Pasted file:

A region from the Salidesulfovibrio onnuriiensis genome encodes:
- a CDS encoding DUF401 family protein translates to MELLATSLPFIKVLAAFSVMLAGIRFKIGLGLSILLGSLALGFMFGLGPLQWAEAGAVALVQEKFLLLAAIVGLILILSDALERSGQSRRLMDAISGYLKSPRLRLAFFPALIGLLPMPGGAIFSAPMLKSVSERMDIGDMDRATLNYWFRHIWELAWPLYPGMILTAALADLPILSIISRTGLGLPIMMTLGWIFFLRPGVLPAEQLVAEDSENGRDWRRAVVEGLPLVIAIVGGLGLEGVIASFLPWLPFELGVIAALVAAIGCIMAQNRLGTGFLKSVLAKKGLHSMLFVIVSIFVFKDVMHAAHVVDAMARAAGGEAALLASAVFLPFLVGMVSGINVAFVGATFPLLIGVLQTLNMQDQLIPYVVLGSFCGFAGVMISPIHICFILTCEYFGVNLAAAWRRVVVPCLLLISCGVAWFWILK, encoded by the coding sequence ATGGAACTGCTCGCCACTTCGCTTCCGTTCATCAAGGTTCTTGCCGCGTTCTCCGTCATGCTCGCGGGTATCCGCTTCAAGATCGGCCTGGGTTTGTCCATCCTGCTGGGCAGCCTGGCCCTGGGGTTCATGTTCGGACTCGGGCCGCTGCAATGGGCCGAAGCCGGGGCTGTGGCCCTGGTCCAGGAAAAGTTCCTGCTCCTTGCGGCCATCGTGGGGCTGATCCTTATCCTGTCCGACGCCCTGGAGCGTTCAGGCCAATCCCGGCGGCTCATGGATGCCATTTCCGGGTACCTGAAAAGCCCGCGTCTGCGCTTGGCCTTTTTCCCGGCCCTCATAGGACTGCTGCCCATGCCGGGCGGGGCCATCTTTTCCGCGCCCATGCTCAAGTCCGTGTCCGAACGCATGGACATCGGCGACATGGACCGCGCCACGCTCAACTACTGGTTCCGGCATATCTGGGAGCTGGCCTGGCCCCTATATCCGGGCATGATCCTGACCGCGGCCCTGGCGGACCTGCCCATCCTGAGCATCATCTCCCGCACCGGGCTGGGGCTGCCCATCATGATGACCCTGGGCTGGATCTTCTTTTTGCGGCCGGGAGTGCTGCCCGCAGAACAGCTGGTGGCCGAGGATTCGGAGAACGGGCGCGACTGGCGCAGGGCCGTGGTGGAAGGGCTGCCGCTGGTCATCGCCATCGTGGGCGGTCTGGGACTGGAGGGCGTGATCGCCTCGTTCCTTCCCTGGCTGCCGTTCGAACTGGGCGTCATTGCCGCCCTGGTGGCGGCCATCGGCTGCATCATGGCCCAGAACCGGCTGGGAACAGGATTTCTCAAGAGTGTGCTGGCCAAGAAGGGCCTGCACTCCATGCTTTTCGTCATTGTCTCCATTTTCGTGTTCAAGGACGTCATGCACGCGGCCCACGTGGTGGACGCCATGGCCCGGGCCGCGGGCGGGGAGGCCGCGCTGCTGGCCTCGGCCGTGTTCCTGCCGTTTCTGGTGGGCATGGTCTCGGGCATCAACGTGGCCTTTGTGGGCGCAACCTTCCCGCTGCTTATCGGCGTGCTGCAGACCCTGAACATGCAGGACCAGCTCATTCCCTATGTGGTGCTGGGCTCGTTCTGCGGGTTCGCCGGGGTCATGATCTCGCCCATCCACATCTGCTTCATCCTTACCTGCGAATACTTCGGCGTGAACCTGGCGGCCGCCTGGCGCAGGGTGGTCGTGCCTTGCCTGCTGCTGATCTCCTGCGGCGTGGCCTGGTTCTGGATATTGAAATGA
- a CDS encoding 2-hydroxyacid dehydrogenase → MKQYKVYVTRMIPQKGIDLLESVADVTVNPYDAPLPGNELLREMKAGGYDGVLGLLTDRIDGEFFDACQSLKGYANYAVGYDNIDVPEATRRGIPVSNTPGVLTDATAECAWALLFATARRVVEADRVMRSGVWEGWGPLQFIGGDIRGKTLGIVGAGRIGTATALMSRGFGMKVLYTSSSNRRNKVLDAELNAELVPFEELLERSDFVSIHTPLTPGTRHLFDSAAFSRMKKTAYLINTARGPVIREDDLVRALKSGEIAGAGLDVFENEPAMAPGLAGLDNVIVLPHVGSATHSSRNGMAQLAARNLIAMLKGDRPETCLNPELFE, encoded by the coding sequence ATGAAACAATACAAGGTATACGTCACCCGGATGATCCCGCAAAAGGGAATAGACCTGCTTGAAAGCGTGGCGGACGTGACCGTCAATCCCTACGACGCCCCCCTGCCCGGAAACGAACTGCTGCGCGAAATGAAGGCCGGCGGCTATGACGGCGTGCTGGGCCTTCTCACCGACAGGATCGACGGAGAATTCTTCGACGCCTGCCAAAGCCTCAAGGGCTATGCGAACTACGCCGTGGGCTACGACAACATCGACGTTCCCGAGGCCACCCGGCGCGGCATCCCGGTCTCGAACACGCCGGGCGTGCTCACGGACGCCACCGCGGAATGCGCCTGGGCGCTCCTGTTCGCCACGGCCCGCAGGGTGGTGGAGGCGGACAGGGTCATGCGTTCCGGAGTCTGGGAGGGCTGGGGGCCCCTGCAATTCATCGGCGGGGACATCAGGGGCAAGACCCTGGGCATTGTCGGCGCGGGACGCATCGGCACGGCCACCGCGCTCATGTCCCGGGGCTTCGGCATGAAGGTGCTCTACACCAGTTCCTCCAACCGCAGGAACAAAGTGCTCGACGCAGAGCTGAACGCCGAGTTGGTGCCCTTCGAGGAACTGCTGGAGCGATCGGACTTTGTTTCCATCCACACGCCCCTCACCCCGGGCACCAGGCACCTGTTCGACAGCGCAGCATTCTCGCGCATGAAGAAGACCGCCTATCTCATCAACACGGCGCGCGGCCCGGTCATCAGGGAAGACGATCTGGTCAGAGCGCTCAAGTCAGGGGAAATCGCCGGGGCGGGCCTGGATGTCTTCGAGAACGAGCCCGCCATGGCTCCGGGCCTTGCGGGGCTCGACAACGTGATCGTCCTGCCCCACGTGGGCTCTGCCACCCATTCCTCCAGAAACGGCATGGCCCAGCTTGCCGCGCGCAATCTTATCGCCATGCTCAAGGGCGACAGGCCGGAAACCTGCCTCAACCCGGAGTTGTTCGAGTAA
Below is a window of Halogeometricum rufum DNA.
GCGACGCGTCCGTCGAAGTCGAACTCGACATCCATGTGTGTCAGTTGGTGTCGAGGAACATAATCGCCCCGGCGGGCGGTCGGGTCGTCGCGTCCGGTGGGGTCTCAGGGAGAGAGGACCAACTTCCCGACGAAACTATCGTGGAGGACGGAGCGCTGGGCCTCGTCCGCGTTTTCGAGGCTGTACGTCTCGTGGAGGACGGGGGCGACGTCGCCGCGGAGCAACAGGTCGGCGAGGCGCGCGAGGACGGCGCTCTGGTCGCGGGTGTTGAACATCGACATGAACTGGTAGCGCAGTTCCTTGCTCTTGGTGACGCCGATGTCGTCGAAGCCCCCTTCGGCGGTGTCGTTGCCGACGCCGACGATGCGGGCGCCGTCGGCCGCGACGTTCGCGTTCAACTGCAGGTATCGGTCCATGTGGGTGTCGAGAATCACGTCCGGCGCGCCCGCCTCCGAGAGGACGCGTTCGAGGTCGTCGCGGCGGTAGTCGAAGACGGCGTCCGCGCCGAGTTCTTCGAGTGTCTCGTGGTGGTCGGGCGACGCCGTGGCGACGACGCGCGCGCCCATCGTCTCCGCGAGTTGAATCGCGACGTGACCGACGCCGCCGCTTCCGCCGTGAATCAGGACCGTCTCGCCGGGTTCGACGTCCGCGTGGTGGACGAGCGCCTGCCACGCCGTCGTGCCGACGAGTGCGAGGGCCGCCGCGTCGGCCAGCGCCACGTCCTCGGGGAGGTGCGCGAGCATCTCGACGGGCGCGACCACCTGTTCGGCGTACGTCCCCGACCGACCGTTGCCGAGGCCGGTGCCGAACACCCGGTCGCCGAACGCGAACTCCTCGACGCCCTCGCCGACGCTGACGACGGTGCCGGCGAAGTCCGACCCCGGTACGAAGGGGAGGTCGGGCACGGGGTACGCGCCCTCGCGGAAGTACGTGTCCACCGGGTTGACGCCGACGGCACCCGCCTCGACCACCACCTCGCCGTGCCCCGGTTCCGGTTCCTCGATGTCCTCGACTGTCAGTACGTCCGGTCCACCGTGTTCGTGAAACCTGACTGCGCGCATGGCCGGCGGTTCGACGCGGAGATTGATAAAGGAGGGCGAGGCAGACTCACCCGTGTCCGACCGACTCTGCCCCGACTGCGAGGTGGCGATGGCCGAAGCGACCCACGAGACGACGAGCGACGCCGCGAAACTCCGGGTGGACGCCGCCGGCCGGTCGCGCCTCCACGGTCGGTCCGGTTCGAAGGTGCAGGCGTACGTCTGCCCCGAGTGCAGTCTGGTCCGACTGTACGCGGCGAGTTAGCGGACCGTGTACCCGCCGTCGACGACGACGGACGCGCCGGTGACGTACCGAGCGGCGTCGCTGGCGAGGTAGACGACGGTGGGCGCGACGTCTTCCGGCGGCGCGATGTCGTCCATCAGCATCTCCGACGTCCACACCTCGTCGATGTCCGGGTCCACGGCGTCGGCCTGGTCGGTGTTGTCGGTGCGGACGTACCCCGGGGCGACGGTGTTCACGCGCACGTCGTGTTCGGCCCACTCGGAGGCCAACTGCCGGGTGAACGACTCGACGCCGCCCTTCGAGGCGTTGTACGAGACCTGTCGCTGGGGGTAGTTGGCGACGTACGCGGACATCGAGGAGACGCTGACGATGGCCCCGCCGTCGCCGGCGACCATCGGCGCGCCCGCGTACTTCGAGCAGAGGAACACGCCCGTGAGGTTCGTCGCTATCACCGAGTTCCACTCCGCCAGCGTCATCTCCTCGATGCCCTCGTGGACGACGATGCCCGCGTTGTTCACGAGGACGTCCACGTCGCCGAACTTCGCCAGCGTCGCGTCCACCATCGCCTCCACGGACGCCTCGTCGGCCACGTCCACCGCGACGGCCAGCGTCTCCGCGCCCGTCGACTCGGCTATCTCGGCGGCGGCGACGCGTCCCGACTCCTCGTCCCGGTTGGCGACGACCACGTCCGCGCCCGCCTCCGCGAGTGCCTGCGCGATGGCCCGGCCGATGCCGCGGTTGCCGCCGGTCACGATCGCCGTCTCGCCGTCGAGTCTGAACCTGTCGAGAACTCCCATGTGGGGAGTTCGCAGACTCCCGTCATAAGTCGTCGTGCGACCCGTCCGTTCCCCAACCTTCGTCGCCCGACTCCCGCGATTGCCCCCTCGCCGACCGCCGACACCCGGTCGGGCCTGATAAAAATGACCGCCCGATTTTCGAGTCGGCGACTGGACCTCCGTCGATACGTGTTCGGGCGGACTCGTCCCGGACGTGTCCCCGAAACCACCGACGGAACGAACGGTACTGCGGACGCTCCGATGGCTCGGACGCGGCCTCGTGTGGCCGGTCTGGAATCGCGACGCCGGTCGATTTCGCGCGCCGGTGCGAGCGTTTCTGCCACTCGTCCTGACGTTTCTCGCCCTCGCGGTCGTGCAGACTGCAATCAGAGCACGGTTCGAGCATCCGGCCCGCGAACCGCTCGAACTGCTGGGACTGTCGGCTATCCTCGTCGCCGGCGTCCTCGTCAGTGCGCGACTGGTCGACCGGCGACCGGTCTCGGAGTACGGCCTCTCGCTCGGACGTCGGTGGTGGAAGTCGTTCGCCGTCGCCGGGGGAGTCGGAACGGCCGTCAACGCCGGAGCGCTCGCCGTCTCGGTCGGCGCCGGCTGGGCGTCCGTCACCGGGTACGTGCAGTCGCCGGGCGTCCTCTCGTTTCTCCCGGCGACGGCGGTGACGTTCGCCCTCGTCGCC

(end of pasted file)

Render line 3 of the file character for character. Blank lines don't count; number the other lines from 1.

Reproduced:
- a CDS encoding 2-hydroxyacid dehydrogenase → MKQYKVYVTRMIPQKGIDLLESVADVTVNPYDAPLPGNELLREMKAGGYDGVLGLLTDRIDGEFFDACQSLKGYANYAVGYDNIDVPEATRRGIPVSNTPGVLTDATAECAWALLFATARRVVEADRVMRSGVWEGWGPLQFIGGDIRGKTLGIVGAGRIGTATALMSRGFGMKVLYTSSSNRRNKVLDAELNAELVPFEELLERSDFVSIHTPLTPGTRHLFDSAAFSRMKKTAYLINTARGPVIREDDLVRALKSGEIAGAGLDVFENEPAMAPGLAGLDNVIVLPHVGSATHSSRNGMAQLAARNLIAMLKGDRPETCLNPELFE, encoded by the coding sequence ATGAAACAATACAAGGTATACGTCACCCGGATGATCCCGCAAAAGGGAATAGACCTGCTTGAAAGCGTGGCGGACGTGACCGTCAATCCCTACGACGCCCCCCTGCCCGGAAACGAACTGCTGCGCGAAATGAAGGCCGGCGGCTATGACGGCGTGCTGGGCCTTCTCACCGACAGGATCGACGGAGAATTCTTCGACGCCTGCCAAAGCCTCAAGGGCTATGCGAACTACGCCGTGGGCTACGACAACATCGACGTTCCCGAGGCCACCCGGCGCGGCATCCCGGTCTCGAACACGCCGGGCGTGCTCACGGACGCCACCGCGGAATGCGCCTGGGCGCTCCTGTTCGCCACGGCCCGCAGGGTGGTGGAGGCGGACAGGGTCATGCGTTCCGGAGTCTGGGAGGGCTGGGGGCCCCTGCAATTCATCGGCGGGGACATCAGGGGCAAGACCCTGGGCATTGTCGGCGCGGGACGCATCGGCACGGCCACCGCGCTCATGTCCCGGGGCTTCGGCATGAAGGTGCTCTACACCAGTTCCTCCAACCGCAGGAACAAAGTGCTCGACGCAGAGCTGAACGCCGAGTTGGTGCCCTTCGAGGAACTGCTGGAGCGATCGGACTTTGTTTCCATCCACACGCCCCTCACCCCGGGCACCAGGCACCTGTTCGACAGCGCAGCATTCTCGCGCATGAAGAAGACCGCCTATCTCATCAACACGGCGCGCGGCCCGGTCATCAGGGAAGACGATCTGGTCAGAGCGCTCAAGTCAGGGGAAATCGCCGGGGCGGGCCTGGATGTCTTCGAGAACGAGCCCGCCATGGCTCCGGGCCTTGCGGGGCTCGACAACGTGATCGTCCTGCCCCACGTGGGCTCTGCCACCCATTCCTCCAGAAACGGCATGGCCCAGCTTGCCGCGCGCAATCTTATCGCCATGCTCAAGGGCGACAGGCCGGAAACCTGCCTCAACCCGGAGTTGTTCGAGTAA